Shortly after Alec Pierce arrived in Indianapolis this spring, Frank Reich and his coaching staff had a discussion – would Pierce, the No. 53 overall pick in the 2022 NFL Draft, be one of those guys who would be brought along slowly in Year 1?
The answer: "Nope," Reich recalled on Wednesday. "This is not going to be a slow development process.
"... We felt it, with what you saw on tape from college, when you talk to him, super competitive, tough, smart and it was evident that he had all the skillset. He had the speed, he's a good route runner. We decided very early in the process that this was not going to be a slow development process. We're going to accelerate this and just throw him in."
Despite an early hiccup – the dropped touchdown he had in Week 1 against the Houston Texans – two plays, both late in games, showed why the Colts' throw-him-into-the-fire approach with Pierce is working.
First: With 75 seconds left in the fourth quarter and the Colts trailing the Kansas City Chiefs by four points, Matt Ryan threw a hitch route to Pierce for a 14-yard gain. When Ryan released his throw, Pierce's back was to the play, highlighting the quarterback's trust in his wide receiver to get open within the timing of the play. Pierce got to the proper depth, turned around and snagged Ryan's pass; two plays later, Ryan found tight end Jelani Woods for a game-winning touchdown.
When Ryan was asked on Wednesday if there was a specific moment when he started to feel strong trust in Pierce, this was the play to which he pointed.
"He made a great catch for us on the sideline in the fourth quarter to kind of put us in position to allow Jelani to make a play," Ryan said.
The second one: With just seconds left and the Colts trailing the Jacksonville Jaguars by a point, Ryan threw a go-up-and-get-it ball to Pierce down the near sideline, which the rookie came down with for a game-winning 32-yard touchdown.
Pierce's release at the snap was clean, allowing him to get a step on cornerback Shaquill Griffin. But there was another subtle thing Pierce did exceedingly well on the play: He didn't drift toward the sideline.
"There are two things on go routes that can kind of throw you off," Ryan said. "No. 1 is not being patient with the release. No. 2 is not saving space. A lot of times DBs are trying to use that sideline to kind of widen you, slip and limit the amount of space that you have to kind of make that play."
This is something Colts cornerback Stephon Gilmore is especially adept at doing: Using the sideline as a defender on vertical one-on-one routes. By limiting the space available for a wide receiver to win on a go ball, a cornerback can turn a 50/50 throw into a lower-percentage pass. Pierce didn't allow himself or Griffin to get closer to the sideline – if you look closely at the play, you can draw a straight line from where Pierce lined up to where Pierce caught the pass.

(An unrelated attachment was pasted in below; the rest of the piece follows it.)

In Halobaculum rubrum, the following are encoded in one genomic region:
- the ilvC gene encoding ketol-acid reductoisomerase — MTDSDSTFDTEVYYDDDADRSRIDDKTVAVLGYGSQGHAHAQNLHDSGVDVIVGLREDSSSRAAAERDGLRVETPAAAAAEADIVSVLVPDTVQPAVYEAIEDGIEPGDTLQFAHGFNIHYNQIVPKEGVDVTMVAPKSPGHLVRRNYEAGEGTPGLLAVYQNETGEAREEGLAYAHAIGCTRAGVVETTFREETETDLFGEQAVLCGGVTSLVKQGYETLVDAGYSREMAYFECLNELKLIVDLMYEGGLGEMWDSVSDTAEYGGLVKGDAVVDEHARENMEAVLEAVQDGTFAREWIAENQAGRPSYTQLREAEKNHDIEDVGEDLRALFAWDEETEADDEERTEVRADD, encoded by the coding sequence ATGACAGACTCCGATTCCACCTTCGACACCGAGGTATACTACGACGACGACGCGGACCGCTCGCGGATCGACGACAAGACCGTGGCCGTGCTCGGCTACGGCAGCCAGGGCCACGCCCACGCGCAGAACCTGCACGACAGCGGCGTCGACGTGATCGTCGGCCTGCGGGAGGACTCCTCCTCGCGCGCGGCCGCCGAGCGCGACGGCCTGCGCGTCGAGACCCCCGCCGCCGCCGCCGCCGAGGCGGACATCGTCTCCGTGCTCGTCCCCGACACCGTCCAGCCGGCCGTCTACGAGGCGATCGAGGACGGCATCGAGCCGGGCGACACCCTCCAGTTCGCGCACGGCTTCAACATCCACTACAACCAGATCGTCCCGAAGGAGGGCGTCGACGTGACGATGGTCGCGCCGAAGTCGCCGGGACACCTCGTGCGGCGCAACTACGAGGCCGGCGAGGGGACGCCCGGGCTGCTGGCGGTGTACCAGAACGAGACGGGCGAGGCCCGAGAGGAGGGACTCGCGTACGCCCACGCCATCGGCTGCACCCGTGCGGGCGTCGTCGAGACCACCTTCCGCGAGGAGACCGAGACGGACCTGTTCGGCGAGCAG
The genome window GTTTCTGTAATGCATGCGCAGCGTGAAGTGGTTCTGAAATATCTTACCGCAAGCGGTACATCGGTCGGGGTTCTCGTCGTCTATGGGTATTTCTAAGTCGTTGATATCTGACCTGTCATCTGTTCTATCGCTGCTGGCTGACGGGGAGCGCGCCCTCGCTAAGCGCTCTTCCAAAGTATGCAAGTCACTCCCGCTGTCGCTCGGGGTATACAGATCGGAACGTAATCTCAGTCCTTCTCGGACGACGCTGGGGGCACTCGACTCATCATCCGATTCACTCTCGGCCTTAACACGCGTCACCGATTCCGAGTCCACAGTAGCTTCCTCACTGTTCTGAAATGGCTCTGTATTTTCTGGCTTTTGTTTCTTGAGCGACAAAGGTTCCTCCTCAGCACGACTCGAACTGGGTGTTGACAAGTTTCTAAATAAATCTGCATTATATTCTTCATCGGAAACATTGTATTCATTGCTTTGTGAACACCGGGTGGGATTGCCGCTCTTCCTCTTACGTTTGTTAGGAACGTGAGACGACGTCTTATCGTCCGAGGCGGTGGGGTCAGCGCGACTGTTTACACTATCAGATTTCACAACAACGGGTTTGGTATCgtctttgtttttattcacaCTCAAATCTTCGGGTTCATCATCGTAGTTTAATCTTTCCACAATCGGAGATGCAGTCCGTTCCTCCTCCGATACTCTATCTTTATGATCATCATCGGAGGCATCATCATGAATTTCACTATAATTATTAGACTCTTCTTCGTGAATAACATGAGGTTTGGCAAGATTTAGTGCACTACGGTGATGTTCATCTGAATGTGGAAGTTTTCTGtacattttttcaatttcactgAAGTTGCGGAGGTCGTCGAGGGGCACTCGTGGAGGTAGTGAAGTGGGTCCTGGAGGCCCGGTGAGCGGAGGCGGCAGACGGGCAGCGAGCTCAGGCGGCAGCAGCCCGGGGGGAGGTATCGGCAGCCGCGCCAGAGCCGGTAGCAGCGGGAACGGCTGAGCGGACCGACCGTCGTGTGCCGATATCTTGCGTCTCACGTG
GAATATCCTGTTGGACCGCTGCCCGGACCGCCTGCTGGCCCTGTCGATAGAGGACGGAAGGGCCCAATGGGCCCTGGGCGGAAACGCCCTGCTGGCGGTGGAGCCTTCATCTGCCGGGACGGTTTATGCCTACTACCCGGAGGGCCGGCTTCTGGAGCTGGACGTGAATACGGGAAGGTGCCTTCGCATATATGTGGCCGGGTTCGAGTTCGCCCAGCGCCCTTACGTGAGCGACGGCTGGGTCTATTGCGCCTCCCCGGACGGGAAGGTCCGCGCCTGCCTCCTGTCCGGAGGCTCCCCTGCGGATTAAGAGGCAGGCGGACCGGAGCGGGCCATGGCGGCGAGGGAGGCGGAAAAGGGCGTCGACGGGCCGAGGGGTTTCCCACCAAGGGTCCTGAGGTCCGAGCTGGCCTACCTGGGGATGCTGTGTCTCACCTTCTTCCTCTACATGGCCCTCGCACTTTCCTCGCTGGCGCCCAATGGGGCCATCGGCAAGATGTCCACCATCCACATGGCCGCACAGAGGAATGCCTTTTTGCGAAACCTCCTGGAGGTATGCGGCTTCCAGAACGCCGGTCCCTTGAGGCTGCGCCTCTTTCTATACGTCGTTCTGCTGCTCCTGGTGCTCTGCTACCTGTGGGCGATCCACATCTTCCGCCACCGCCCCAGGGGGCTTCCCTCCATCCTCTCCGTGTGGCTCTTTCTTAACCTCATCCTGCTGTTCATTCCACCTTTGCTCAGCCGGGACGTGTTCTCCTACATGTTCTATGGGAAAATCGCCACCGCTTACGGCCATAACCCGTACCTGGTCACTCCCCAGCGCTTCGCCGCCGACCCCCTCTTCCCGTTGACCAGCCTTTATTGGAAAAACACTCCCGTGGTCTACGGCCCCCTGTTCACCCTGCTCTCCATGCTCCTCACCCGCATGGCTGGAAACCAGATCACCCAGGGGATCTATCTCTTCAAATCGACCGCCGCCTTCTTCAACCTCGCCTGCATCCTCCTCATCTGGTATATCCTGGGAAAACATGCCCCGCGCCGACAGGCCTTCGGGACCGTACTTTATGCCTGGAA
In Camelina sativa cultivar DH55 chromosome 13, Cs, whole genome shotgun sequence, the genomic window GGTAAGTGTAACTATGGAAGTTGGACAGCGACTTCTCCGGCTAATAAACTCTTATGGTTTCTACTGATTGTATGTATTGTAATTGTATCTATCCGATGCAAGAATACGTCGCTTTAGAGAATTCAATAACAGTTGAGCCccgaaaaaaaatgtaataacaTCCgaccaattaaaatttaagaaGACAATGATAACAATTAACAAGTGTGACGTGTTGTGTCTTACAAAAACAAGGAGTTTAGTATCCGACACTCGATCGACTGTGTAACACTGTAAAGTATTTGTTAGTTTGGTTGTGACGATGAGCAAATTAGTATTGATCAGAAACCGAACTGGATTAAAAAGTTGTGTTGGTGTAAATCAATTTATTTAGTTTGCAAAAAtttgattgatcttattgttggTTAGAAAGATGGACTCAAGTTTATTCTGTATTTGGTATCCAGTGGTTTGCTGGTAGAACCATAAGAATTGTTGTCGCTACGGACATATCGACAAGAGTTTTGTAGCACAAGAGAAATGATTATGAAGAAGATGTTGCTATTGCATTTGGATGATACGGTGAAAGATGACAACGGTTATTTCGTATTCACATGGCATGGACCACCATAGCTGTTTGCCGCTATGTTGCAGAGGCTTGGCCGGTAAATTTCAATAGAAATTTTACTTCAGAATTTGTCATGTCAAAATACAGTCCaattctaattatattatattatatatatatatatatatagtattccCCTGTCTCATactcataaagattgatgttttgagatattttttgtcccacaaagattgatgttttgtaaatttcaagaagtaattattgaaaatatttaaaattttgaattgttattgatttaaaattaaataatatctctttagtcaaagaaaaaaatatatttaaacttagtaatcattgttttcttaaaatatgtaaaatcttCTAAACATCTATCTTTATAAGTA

"Honestly, that's something he's worked hard on from the beginning of his time here," Ryan said. "He was very productive doing that stuff in college, but it's just different the way the hashes are, how good the DBs are at kind of squeezing off that space. I think that's something that he's really improved at."
Pierce has nine catches on 14 targets for 140 yards with six first downs and one touchdown in the fourth quarter or later entering Week 7 of his rookie season. Those 140 yards are 12th among wide receivers in the fourth quarter or in overtime.
The moment has never been too big for Pierce, which is something Ryan has appreciated about him – including after the drop he had in Houston.
"The best part about him is the way he responds to that," Ryan said. "I know it's only one play, but that can be difficult for people to deal with. Just his demeanor never really changed. He's the exact same way whether it's after that catch or after a good catch. He has that demeanor of just continuing to compete no matter what."
And Pierce's ability to win on routes outside the numbers is a "special trait," Reich said. Seventeen of his 29 targets and 11 of his 18 receptions have come outside the numbers, per Pro Football Focus. And Pierce's receiving stats outside the numbers stack up well against the rest of the NFL (stats via PFF, minimum 15 targets):
- 202 receiving yards: 15th
- 5 contested catches: T-3rd
- 18.4 yards/reception: 5th
- 3.56 yards/route run: 6th
- 66.7 contested target completion percentage: 7th
- 106.7 passer rating when targeted: 8th
But the Colts see Pierce becoming more than just an outside-the-numbers ball-winner. He was adept at that skill in college at Cincinnati, but as part of his accelerated development, the Colts envision Pierce as someone who can win between the numbers, too.
And as Pierce continues to hone that part of his game – with the help of wide receiver coach Reggie Wayne, who Reich said is "one of the keys" to his rapid ascent – he'll continue to be looked to by Ryan and Reich as an integral part of the Colts' offense in 2022.
"You need guys who can make an impact outside the numbers," Reich said. "If you're going to be a guy who can make an impact out there or sometimes a tall, skinny, fast guy can do that, but they don't necessarily do much damage over the middle. You can kind of narrow the field on that guy.
"What Alec is showing, is that he can do all of it. You know we like to do that in our offense. We like to move guys around very intentionally to switch it up for all those reasons."